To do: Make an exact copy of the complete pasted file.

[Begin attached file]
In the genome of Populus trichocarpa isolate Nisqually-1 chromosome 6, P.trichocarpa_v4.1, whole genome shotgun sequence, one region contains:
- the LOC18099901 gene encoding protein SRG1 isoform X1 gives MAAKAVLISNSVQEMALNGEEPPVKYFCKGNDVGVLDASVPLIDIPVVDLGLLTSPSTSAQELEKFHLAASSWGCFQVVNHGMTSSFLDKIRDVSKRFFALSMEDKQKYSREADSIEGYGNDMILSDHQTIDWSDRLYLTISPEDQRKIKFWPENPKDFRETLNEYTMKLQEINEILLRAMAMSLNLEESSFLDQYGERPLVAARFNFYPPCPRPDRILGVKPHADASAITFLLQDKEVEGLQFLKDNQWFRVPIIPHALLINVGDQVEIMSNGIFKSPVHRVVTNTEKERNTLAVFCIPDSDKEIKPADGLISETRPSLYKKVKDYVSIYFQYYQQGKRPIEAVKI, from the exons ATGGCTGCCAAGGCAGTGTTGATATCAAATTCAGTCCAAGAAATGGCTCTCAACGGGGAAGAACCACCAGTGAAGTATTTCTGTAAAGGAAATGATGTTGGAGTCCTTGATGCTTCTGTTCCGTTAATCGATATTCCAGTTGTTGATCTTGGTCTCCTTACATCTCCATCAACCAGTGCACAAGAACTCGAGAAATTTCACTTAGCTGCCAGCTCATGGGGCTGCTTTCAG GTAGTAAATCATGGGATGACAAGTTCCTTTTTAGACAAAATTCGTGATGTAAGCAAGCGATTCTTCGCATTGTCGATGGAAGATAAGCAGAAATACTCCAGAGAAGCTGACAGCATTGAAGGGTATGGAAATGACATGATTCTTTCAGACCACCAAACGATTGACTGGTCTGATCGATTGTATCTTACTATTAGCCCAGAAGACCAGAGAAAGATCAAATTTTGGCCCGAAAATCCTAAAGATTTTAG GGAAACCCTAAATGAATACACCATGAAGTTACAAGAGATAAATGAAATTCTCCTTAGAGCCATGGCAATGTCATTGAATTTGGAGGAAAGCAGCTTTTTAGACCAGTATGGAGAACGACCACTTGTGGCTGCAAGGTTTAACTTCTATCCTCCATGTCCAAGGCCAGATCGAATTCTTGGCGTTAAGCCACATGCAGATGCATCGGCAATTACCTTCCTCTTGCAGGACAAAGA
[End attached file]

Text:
In the genome of Populus trichocarpa isolate Nisqually-1 chromosome 6, P.trichocarpa_v4.1, whole genome shotgun sequence, one region contains:
- the LOC18099901 gene encoding protein SRG1 isoform X1 gives MAAKAVLISNSVQEMALNGEEPPVKYFCKGNDVGVLDASVPLIDIPVVDLGLLTSPSTSAQELEKFHLAASSWGCFQVVNHGMTSSFLDKIRDVSKRFFALSMEDKQKYSREADSIEGYGNDMILSDHQTIDWSDRLYLTISPEDQRKIKFWPENPKDFRETLNEYTMKLQEINEILLRAMAMSLNLEESSFLDQYGERPLVAARFNFYPPCPRPDRILGVKPHADASAITFLLQDKEVEGLQFLKDNQWFRVPIIPHALLINVGDQVEIMSNGIFKSPVHRVVTNTEKERNTLAVFCIPDSDKEIKPADGLISETRPSLYKKVKDYVSIYFQYYQQGKRPIEAVKI, from the exons ATGGCTGCCAAGGCAGTGTTGATATCAAATTCAGTCCAAGAAATGGCTCTCAACGGGGAAGAACCACCAGTGAAGTATTTCTGTAAAGGAAATGATGTTGGAGTCCTTGATGCTTCTGTTCCGTTAATCGATATTCCAGTTGTTGATCTTGGTCTCCTTACATCTCCATCAACCAGTGCACAAGAACTCGAGAAATTTCACTTAGCTGCCAGCTCATGGGGCTGCTTTCAG GTAGTAAATCATGGGATGACAAGTTCCTTTTTAGACAAAATTCGTGATGTAAGCAAGCGATTCTTCGCATTGTCGATGGAAGATAAGCAGAAATACTCCAGAGAAGCTGACAGCATTGAAGGGTATGGAAATGACATGATTCTTTCAGACCACCAAACGATTGACTGGTCTGATCGATTGTATCTTACTATTAGCCCAGAAGACCAGAGAAAGATCAAATTTTGGCCCGAAAATCCTAAAGATTTTAG GGAAACCCTAAATGAATACACCATGAAGTTACAAGAGATAAATGAAATTCTCCTTAGAGCCATGGCAATGTCATTGAATTTGGAGGAAAGCAGCTTTTTAGACCAGTATGGAGAACGACCACTTGTGGCTGCAAGGTTTAACTTCTATCCTCCATGTCCAAGGCCAGATCGAATTCTTGGCGTTAAGCCACATGCAGATGCATCGGCAATTACCTTCCTCTTGCAGGACAAAGA